Sunday, March 15, 2015

This is the Humility factor not the X factor: learning to fight like Christians (James 4:1-10)... Shedding light on the epistle of straw: finding a faith that works in the book of James (part 9)

I don’t know if you are big X-factor New Zealand watchers… A couple of weeks ago they had what they call a six chair challenge. Contestants sing for the judges and if they do well they were invited to take a seat in the judges top six. If the judge likes a contestant and the chairs are full then they have to swap someone out… It adds to the drama. In the boys category that very situation happened. English Judge Mel Blatt to build the tension asked those who were seated if they were willing to give up their seat for the person who had just sung. She probably didn’t understand New Zealand culture that well, or it was well orchestrated. But two of the contestants stood up, then the other four got to their feet as well.  Mel’s response was to go  ballistic at them she told them  that none of them were going to go very far in the competition or the business because they obviously didn’t want it enough.

Stan Walker understands New Zealand culture and in particular Pacifica culture  a bit better   and responded to the guys by saying it’s the  ‘x-factor not the humility factor.’ And yes they were going to have to fight for their place in the competition.  Maybe that is the prevailing wisdom of this world but it is not the wisdom that comes from above.

In the passage we had read out to us today, James flips that wisdom on its head,. He says in the church it is not all about the x-factor it is about the humility factor.  It’s not about fighting one another to get the top spot, it’s not about ‘I really, really want this’ but rather it is about living together humbly in response to the grace of God. If any  x factor is involved it should be the cross of Christ.

James starts by expressing the problem the church is facing in two rhetorical questions. It is a church that is beset by quarrels and factions. This says James is because people are more focused on their own pleasures their own agendas and desires rather than the gospel. It is the issue that James has been dealing with all the way through his letter. It is what he calls being double minded, they believe in Christ, they have been saved but somehow their understanding of how community is to work and what is success and important is shaped by the society around them rather than Jesus Christ. It had manifested itself in who got a seat in showing favoritism to rich and powerful people at the expense of the poor. It was about their faith being a good show not a heart change resulting in compassion: they were quick to bless people with words butdid not follow that up with actions. They wanted the same things that the world wanted rather than to live a life focused on Christ. James says even their prayer life is ineffectual because they are simply praying that God would bless them so they can focus on their own desires, their own pleasures.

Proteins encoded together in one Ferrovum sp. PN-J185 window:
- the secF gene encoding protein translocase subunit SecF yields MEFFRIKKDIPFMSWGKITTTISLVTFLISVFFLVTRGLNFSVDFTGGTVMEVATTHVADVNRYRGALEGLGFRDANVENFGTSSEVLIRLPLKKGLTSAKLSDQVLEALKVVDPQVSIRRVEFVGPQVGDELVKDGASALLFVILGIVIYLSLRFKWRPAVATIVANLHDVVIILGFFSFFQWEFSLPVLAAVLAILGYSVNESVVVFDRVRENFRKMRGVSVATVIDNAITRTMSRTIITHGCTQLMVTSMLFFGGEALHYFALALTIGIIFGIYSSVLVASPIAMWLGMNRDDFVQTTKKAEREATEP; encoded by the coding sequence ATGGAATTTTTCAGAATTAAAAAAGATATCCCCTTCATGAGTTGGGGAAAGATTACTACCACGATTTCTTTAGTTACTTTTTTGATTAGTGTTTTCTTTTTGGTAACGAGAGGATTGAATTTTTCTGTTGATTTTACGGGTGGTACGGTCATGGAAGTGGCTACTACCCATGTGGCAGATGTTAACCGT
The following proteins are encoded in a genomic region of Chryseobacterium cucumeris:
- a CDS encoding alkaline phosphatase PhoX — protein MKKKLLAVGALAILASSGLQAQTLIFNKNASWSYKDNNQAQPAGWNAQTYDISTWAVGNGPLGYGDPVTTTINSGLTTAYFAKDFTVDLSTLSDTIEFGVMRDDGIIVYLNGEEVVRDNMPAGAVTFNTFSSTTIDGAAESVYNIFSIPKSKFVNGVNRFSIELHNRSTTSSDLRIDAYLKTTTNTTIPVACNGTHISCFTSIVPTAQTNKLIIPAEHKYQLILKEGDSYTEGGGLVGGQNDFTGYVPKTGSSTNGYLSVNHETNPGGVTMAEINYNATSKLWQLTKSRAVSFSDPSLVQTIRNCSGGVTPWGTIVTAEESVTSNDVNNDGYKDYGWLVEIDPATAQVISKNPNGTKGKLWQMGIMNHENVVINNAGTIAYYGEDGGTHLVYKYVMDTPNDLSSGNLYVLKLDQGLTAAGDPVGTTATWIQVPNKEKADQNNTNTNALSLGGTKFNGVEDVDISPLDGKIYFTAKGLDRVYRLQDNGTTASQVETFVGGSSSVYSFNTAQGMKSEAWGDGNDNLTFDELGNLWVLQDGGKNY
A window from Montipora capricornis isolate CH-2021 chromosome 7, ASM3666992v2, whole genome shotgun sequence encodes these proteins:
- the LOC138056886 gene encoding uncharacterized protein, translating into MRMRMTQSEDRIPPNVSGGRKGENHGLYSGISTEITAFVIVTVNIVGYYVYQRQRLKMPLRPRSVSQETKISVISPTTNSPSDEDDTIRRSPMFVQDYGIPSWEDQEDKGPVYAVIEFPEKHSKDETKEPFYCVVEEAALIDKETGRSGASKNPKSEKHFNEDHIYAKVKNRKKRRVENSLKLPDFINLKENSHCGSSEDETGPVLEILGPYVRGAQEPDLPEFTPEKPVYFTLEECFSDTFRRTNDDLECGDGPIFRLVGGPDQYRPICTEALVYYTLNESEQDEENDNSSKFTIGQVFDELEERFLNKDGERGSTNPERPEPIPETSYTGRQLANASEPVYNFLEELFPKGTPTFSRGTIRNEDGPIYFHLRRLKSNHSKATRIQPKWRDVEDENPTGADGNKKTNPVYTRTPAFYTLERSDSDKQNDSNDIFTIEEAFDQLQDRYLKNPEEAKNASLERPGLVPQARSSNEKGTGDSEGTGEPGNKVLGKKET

It may be a bold move for an x-factor contestant to take on that Frank Sinatra standard ‘My Way’, you know… “ I did it my way”… but sadly said James  it has become a standard in the church as well.  It may win the approval of the judges  to tackle Freddy mercury’s  souring high notes in Queen’s “I want it all”… I want it all… and I want it now…  but that hedonistic song has no place in the community of faith.

James uses some strong wording to talk of the effect of these conflicts and desires… murder, war , and fighting. But that is what they can do to a church and a community. Factions that want things their way can kill off a church, can stop it growing and moving out in mission. The epitaph of many churches is but we’ve always done it this way… our way… my way.  I know many people who have been left battered and bruised and even whose faith is on the critical list because of the way that the church fights amongst itself, and the way we fight amongst ourselves… There are conflicts that need to be resolved but we need to have Christ honoring ways of addressing them.